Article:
34. Symptoms of Abuse-Con’t • Job Performance • Frequent absences • Habitual lateness • Decreased productivity • Increased productivity • Increased errors • Accidents • Physical • Weight Loss • Bloodshot eyes • Nose irritation • Alcohol on breath • Sweating or chills • Needle tracks

    35. Symptoms of Abuse-Con’t • Toxic Reactions • Can result from: • High dose • Allergic reaction • Include • Violent behavior • Heart attack • Seizures, Amnesia, Sores • Death

    36. Post Impairment Drug Syndrome • There is evidence that symptoms can persist and be permanent even after all drug use has ceased.* • Usually results from multiple drug use over time • Symptoms include: • Inability to cope with much stress • Inability to do complex reasoning requiring assimilation of more than one or two facts • Inability to complete complex tasks • Limited attention span * Does this now create ADA issue (is person disabled and need accommodation?)

    37. Enabling • Others contribute to abuse by making it possible or easy for abuser to continue abusing • Abuser will not stop until made to deal with issue • Enabling is part of problem NOT part of the solution • Enabling happens when: • Supervisors repeatedly let employee function below standards • Supervisor lets own fear of guilt or confrontation influence them to ignore problem • Supervisor lets personal loyalty to user stop them from taking corrective action • Supervisor lets fear of exposing organization to problem prevent them from resolving the problem • Supervisors condone or encourage social customs that involve alcohol on the job • Co-workers cover up drug and alcohol use • Co-workers accept users rationalizations • Co-workers lend money to help support drug habit

    38. Enabling Supervisor Traps • Innocence • Anger • Pity • Tears • Sympathy • Excuses • Apology • Diversions

    39. Company’s Legal Responsibility • Case law has held that companies that do not take reasonable action to counteract drug and alcohol abuse are failing to fulfill their legal obligations • To provide safe and secure workplace • Employers are legally responsible for actions of employees while on the job • Legal obligation to shareholders to protect assets of company

    40. Company’s Legal Responsibility • Problems will not be made public • Conversations with an EAP professional - or other referral agent - are private and will be protected • All information related to performance issues will be maintained in his/her personnel file • Information about referral to treatment, however, will be kept separately • Information about treatment for addiction or mental illness is not a matter of public record and cannot be shared without a signed release from the employee • If an employee chooses to tell coworkers about his/her private concerns, that is his/her decisions • When an employee tells his/her supervisor something in confidence, supervisors are obligated to protect that disclosure Company has legal obligation to protect Employee Confidentiality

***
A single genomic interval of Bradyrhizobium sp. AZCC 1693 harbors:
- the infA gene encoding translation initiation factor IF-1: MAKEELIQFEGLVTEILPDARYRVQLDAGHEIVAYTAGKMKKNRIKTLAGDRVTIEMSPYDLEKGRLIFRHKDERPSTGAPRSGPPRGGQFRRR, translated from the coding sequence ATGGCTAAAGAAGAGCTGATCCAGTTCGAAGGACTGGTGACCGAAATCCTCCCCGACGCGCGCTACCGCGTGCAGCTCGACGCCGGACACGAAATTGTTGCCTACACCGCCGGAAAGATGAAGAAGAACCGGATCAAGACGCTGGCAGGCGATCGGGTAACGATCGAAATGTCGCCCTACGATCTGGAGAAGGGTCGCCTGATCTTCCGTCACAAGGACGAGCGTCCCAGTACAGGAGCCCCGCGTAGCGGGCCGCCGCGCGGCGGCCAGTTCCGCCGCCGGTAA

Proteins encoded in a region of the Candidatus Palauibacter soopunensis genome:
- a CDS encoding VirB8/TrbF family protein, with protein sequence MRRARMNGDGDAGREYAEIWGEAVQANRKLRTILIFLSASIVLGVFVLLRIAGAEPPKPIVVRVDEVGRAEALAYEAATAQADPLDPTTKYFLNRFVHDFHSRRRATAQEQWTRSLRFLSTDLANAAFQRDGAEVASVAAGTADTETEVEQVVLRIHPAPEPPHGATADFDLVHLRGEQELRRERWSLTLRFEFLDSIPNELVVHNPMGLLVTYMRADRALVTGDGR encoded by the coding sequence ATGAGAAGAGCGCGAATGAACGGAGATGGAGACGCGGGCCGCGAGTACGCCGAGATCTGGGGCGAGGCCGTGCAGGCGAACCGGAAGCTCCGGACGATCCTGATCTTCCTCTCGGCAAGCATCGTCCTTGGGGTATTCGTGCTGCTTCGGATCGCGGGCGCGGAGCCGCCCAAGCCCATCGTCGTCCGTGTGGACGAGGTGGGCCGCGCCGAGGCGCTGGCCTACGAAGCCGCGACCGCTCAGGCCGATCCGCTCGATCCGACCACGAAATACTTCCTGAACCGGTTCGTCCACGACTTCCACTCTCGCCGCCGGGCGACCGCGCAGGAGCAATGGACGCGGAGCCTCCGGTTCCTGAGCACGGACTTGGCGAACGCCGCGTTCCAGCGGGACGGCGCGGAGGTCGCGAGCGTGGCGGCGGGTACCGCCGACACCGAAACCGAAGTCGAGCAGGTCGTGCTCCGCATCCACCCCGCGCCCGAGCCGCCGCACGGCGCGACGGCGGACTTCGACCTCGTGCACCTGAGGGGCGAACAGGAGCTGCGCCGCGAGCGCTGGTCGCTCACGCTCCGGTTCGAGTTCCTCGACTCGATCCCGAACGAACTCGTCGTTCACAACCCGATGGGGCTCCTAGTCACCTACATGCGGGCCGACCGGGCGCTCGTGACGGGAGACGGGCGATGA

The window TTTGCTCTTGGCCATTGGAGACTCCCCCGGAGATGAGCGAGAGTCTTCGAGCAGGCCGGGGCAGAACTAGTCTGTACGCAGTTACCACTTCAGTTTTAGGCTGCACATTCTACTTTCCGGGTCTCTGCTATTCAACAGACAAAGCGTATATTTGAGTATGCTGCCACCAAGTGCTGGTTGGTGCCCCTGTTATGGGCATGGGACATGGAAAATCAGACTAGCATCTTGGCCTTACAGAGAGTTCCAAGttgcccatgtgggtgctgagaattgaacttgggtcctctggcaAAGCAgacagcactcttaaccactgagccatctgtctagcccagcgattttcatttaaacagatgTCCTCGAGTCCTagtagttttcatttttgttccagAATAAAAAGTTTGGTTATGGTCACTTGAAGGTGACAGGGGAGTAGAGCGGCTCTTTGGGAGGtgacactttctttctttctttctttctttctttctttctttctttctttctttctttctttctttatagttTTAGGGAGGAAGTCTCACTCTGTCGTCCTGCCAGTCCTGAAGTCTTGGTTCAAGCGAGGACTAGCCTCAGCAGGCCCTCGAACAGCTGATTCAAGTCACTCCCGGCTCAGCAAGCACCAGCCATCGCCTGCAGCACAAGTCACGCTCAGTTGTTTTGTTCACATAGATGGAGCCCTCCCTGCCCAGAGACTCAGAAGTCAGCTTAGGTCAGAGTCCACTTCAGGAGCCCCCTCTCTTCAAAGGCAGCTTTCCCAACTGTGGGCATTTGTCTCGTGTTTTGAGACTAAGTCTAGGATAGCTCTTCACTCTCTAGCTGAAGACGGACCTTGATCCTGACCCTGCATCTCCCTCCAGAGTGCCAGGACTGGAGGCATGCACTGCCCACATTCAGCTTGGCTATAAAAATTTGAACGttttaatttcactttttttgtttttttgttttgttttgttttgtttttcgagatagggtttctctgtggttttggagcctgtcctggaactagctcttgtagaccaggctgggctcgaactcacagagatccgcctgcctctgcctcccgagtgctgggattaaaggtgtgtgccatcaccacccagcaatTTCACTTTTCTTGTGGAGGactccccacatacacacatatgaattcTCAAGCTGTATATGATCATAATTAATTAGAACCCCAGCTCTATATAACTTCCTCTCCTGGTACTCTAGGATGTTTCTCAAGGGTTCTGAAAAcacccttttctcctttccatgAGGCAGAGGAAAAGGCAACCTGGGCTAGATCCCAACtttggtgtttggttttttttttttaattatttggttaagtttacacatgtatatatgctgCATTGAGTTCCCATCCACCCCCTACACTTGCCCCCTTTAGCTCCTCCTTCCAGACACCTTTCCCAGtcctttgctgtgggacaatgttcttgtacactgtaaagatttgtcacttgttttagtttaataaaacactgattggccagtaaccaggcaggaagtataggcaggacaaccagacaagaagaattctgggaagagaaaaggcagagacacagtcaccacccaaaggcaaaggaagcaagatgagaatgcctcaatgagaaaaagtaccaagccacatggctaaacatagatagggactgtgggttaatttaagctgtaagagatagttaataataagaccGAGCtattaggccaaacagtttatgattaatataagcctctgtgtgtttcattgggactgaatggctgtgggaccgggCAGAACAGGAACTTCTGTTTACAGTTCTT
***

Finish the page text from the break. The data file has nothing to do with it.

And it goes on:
41. Supervisors’ Responsibilities • Day to day ongoing responsibility for what happens in the workplace • Play critical role in counteracting drug and alcohol abuse • Responsibility to organization, department, HR department and to the individual employee • Don’t demean or label people

    42. Supervisors’ Responsibilities • Supervisors form the link between the employee and HR and/or support resources • Supervisors are responsible to organization to help reduce costs of abuse by ensuring compliance with the drug and alcohol policies • Supervisors are responsible to employees to respect privacy, be fair, evaluate performance regularly and help them be productive • Supervisors are responsible to department to provide safe productive work environment To Balance these responsibilities Supervisors can use a tool called Performance Management

    43. Limits on Confidentiality • Disclosure of child abuse, elder abuse and serious threats of homicide or suicide as dictated by state law • Reporting participation in an EAP to the referring supervisor • Reporting the results of assessment and evaluation following a positive drug test • Verifying medical information to authorize release time or satisfy fitness-for-duty concerns as specified in company policy • Revealing medical information to the insurance company in order to qualify for coverage under a benefits plan • Unemployment Office